3. American public schools compare better internationally than people realize. Every once in awhile a news story breaks about international test scores, suggesting that American public schools are slipping compared to other countries. Careful analysis, however, indicates that U.S. schools perform better internationally than is often reported. And among schools where the free and reduced lunch rate is less than 10%, schools outperform every other country in the world. Not in the test data but perhaps more important, the U.S. continues to have one of the most innovative and productive workforces in the world, a workforce composed predominantly of public school students.


4. Many public schools offer both college preparatory options and vocational / technical options. Because of their size and scope, many districts offer a range of options to meet various kinds of kids. For students headed to college, most public high schools have at least one (if not more) forms of college preparatory work, whether it be Advanced Placement, International Baccalaureate, dual credit with a local college, dual enrollment, or other options. Just as importantly, public school students wishing to pursue a skilled trade usually have some options to prepare for that trade either in their school or through an affiliated local or regional technical school – especially important given the growing shortage of skilled trade workers.

5. Some public school districts offer school choice within their district. Particularly among large urban districts, the trend in recent decades has been to leverage size to diversify the offerings of schools available to children beyond just their neighborhood school. Some districts, for example, offer magnet schools for high achieving students. Some districts offer schools focused on a particular vocation or passion, such as performing arts, law, or engineering. Some districts have even experimented with semi-autonomous charter schools (distinct from autonomous charters that operate free of the local school board) that operate under the umbrella of the district.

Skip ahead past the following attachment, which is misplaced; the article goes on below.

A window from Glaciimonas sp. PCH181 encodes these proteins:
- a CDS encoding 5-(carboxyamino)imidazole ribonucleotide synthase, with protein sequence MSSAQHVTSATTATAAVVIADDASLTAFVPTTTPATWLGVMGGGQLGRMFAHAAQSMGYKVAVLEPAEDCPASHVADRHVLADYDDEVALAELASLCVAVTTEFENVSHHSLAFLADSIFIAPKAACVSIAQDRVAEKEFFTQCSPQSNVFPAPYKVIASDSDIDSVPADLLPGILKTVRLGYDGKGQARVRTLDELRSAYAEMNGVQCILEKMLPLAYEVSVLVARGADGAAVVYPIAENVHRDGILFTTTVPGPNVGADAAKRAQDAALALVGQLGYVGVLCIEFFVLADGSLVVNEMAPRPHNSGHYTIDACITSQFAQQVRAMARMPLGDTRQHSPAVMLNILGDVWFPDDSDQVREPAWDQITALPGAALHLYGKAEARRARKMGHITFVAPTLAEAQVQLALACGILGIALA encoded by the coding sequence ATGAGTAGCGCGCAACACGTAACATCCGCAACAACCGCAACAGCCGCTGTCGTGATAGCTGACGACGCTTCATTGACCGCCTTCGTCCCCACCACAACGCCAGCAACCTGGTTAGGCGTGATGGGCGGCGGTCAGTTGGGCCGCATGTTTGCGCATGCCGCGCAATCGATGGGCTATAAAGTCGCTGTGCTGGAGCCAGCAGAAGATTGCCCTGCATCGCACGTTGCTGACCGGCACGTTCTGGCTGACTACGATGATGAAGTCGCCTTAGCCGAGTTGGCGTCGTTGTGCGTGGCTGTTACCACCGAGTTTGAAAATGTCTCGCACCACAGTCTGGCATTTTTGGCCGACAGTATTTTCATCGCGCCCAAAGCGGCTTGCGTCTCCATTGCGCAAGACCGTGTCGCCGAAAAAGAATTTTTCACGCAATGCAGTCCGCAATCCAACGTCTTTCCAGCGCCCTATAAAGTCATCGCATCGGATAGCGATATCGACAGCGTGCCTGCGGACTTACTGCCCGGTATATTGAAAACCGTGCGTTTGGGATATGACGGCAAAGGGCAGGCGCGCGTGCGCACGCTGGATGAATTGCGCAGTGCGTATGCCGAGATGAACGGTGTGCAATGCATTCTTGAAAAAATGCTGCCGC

6. Federal law requires public schools to allow access to all. Regardless of where a school is in the United States, federal law requires that schools offer certain benefits to all students. For example, public schools must provide special education services to students in need, including those with profound physical, emotional, or mental impairments. Schools must also respect certain fundamental rights of students and their families, particularly with respect to their religious freedoms. Schools must also provide certain social supports, such as free or reduced lunch, a crucial service in a country where nearly one in four students is classified as being in poverty. This does not even include other social services such as the guidance counselors, social workers, school psychologists, and nurses that staff many public schools, or the partnerships many high-poverty schools have entered into with universities, faith-based institutions, and philanthropic groups to bring help to those who need it the very most.

Editor’s Note: This piece was written as part of an ongoing conversation nationwide leading up to National School Choice Week — January 26 – February 1, 2014. All schooling options, including homeschooling, private schooling, public magnet and charter schooling and traditional public schooling, are celebrated that week through independently-planned events. To read more opinions on the topic from parents, head to Twitter and search the hashtag #schoolchoiceworks.

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Category: Education

Tags: college prep